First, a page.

Childhood Schizophrenia Attention can be defined as the concentrated direction of the mind. We can also improve and develop it in our struggle to grasp the best possible understanding of the world around us so as to exploit it to our best interest. Without the aptitude of attention the amount of information available in the environment would be infinite. For example when someone is faced with a life-threatening situation one needs to be economical in dealing with the information arriving at his/her senses. Even in normal circumstances our environment is a buzz of chaos, and we need to select from many different events those to which we should attend in any given moment.
Selective attention provides the means by which we reduce the workload on our mental systems. The restriction of mental processing to one event at a time is called “selective attention”. Our ability to attend the one main event whilst being remotely conscious of the others provides the psychologist with the paradox of how attention can be both a selective and a divided process simultaneously. Cherry in 1953 (sited in Eysenk, 2000), gave subjects a dichotic listening task to perform. This involved wearing a stereo headphone, which enabled the experimenter to present one message to one ear and a second message to the other ear.
However what interested Cherry was how much of the unattended channel was only analysed by the subject at a very primitive level. For instance the subject was aware of the sex of the speaker but had no awareness of the context of the message. Cherry concluded that the unattended channel was analysed for its physical properties, such as tone and pitch, but nothing deeper than that. Broadbent (1959; sited in Eysenk, 2000) devised a model to explain how he believed attention is controlled by a ‘filter’. This simplified version of Broadbent’s theory shows that information that becomes filtered out of the system will receive only a low level of analysis. This systems explains much of the experimental findings of studies such as that of Cherry, yet it fails to explain how people respond to information such as their own name in the unattended channel and what decides that the system should tune to one channel rather than the other.
For that matter, Treisman (1960; sited in Eysenk, 2000) pointed out a number of flaws in Broadbent’s filter theory of attention. In one task her subjects shadowed the message to one ear whilst the unattended message contained random strings of words. However, whilst the task was in progress the channels were reversed, and the shadowed and random-word channels were swapped over. Her subjects were not aware that the meaningful message had been transferred to the channel that had previously been occupied by the random words and they continued to shadow it without interruption. Treisman (1964; sited in Eysenk, 2000) again showed that subjects do analyse information in the unattended channel at the semantic level.
Her subjects were bilingual. They were given the task of shadowing a message in one channel whilst the unattended channel contained the same message but in their second language. Treisman found that subjects were aware that the unattended channel was repeating the shadowed message and this must mean that they were making a semantic analysis of the non-shadowed channel. To explain this Treisman proposed a model in which the unattended message is ‘attenuated’ in much the same way that one would turn down the volume of the radio in order to concentrate on the message coming from the television. In Treisman’s model, instead of blocking the meaning of the unattended channel the selection device simply attenuate it, causing less overall disturbance to the primary high level analysis of information taking place in the attended channel. However Treisman’s model does not explain enough about the nature of the attenuator ‘device’, for instance how the attenuator controls attention and how the things in the unattended channel are salient enough to be brought up into primary attention.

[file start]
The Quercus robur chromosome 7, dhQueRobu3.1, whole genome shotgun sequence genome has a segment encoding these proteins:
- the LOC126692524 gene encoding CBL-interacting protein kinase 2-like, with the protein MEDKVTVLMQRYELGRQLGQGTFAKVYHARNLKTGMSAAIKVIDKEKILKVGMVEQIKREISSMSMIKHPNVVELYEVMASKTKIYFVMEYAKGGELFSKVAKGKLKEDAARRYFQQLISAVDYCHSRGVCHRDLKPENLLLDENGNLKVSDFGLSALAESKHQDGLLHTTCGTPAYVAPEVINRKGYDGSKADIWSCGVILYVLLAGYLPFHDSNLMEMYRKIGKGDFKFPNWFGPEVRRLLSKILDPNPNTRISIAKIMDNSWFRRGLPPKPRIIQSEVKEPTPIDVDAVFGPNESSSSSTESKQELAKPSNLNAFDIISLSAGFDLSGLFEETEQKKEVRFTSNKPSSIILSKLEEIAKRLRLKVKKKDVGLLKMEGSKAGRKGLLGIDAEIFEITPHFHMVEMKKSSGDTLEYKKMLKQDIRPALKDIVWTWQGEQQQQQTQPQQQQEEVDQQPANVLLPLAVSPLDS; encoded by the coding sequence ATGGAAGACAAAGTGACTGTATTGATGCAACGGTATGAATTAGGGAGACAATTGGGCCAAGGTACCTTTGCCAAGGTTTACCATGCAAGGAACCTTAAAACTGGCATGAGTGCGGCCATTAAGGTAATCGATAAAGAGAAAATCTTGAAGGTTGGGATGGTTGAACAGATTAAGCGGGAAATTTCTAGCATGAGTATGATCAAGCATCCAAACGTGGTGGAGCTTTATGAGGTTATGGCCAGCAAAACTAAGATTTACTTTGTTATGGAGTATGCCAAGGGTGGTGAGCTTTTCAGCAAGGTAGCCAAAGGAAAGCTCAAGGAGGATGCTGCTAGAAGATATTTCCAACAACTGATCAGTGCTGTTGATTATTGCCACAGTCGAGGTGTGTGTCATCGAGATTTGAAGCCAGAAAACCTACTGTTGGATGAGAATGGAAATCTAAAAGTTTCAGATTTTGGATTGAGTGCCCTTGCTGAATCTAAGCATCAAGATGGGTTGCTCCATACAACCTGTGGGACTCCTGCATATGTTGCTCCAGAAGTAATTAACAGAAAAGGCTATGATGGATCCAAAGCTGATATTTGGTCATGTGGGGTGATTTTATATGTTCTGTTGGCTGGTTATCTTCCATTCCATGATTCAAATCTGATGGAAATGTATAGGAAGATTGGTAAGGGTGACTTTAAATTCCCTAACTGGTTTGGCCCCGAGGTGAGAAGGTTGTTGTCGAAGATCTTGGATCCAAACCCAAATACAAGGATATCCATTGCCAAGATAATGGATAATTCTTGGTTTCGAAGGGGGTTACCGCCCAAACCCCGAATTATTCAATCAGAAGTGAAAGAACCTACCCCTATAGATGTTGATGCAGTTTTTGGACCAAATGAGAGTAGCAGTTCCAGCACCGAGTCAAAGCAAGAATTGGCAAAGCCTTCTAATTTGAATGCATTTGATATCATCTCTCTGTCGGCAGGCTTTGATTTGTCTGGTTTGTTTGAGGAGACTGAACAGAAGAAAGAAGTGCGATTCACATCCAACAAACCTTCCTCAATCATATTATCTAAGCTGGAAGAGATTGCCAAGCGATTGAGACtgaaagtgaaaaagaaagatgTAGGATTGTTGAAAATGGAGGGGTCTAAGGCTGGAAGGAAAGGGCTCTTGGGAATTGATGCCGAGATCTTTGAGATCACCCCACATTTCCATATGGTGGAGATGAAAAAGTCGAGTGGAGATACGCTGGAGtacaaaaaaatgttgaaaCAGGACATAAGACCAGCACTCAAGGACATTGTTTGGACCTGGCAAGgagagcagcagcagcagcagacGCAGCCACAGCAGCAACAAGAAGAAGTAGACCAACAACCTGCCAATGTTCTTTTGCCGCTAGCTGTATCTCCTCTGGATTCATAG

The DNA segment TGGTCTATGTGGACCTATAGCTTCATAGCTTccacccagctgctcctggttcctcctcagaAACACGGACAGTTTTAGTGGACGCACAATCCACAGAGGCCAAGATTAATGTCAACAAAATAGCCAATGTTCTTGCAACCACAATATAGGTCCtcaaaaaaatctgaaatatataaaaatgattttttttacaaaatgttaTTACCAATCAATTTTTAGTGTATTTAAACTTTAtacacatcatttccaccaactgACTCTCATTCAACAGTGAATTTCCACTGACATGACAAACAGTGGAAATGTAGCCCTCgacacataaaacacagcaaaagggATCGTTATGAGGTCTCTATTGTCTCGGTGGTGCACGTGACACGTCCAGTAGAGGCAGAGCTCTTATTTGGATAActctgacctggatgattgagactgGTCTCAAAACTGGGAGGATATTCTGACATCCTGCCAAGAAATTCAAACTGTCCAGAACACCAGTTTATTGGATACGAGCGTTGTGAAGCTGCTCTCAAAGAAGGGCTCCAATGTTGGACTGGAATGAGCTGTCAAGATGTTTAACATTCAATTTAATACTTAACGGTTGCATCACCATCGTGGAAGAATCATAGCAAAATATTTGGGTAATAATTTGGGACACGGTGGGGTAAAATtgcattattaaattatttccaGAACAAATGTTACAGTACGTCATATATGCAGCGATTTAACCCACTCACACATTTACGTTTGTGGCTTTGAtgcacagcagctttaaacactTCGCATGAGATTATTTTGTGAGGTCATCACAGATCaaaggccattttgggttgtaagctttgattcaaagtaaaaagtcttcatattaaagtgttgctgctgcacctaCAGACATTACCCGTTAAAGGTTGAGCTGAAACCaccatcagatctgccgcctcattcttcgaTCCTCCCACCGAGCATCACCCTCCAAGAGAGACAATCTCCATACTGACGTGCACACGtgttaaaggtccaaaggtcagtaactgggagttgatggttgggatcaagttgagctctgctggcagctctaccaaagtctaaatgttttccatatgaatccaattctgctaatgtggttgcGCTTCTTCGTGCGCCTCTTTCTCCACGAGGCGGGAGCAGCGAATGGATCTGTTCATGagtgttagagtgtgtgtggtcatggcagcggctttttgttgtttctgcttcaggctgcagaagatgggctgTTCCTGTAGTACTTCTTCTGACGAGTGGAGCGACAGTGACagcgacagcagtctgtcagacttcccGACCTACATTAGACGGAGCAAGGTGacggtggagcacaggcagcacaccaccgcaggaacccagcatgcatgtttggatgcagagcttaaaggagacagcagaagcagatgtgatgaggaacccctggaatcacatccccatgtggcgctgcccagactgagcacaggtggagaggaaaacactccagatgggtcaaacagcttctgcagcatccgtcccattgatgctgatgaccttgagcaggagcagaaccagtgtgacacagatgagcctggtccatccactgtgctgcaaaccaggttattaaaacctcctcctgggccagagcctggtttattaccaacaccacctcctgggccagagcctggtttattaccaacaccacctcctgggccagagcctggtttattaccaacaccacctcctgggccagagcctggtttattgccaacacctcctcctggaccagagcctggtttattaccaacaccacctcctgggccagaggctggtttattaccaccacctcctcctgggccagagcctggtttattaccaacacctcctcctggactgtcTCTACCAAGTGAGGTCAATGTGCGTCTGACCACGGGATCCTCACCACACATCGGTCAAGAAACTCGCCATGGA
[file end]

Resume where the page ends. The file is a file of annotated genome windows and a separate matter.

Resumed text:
In other words, what is the attenuator and what is the attenuator control the basis of its function? Is the attenuator control itself controlled by an attenuator control controller? Treisman’s model therefor does not generate clear predictions owing to these and these and other issues related to the complexity and the ambiguity of its design. Another historical reason why Treisman’s model was unpopular was that it did not fit into the two-process model of memory. What seems to emerge from the research and theory discussed above is that some tasks require a greater attention than others do. This is why more than one thing can be done at the same time – no one of them requires the full capacity of the attention system. But however skilled one is at a particular activity and therefore, however much attention can be devoted to some other concurrent task or tasks, surely there is some overall limit to how many things we can do simultaneously. Furthermore our capacity for dividing attention between tasks increases with practice on them.
It may then be possible to develop our cognitive resources in more efficient ways once the principles are more clearly mapped out. Psychology.